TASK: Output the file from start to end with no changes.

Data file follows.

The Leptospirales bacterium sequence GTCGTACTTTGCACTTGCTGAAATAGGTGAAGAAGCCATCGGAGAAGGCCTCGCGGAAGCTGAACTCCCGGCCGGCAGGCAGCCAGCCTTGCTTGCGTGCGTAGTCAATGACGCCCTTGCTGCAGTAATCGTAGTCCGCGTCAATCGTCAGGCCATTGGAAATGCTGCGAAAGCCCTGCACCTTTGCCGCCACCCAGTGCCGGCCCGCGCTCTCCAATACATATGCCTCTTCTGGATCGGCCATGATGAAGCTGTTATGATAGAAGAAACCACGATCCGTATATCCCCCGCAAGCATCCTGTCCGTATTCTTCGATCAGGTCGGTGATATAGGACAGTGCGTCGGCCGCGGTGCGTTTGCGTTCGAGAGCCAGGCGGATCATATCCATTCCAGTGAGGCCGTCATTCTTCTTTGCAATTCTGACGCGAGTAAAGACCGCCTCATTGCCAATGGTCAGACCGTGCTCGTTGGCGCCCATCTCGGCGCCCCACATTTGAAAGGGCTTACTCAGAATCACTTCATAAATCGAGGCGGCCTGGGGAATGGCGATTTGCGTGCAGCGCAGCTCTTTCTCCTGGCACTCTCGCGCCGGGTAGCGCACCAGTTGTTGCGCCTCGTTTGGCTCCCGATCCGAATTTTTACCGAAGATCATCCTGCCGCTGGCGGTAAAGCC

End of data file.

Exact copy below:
The Leptospirales bacterium sequence GTCGTACTTTGCACTTGCTGAAATAGGTGAAGAAGCCATCGGAGAAGGCCTCGCGGAAGCTGAACTCCCGGCCGGCAGGCAGCCAGCCTTGCTTGCGTGCGTAGTCAATGACGCCCTTGCTGCAGTAATCGTAGTCCGCGTCAATCGTCAGGCCATTGGAAATGCTGCGAAAGCCCTGCACCTTTGCCGCCACCCAGTGCCGGCCCGCGCTCTCCAATACATATGCCTCTTCTGGATCGGCCATGATGAAGCTGTTATGATAGAAGAAACCACGATCCGTATATCCCCCGCAAGCATCCTGTCCGTATTCTTCGATCAGGTCGGTGATATAGGACAGTGCGTCGGCCGCGGTGCGTTTGCGTTCGAGAGCCAGGCGGATCATATCCATTCCAGTGAGGCCGTCATTCTTCTTTGCAATTCTGACGCGAGTAAAGACCGCCTCATTGCCAATGGTCAGACCGTGCTCGTTGGCGCCCATCTCGGCGCCCCACATTTGAAAGGGCTTACTCAGAATCACTTCATAAATCGAGGCGGCCTGGGGAATGGCGATTTGCGTGCAGCGCAGCTCTTTCTCCTGGCACTCTCGCGCCGGGTAGCGCACCAGTTGTTGCGCCTCGTTTGGCTCCCGATCCGAATTTTTACCGAAGATCATCCTGCCGCTGGCGGTAAAGCC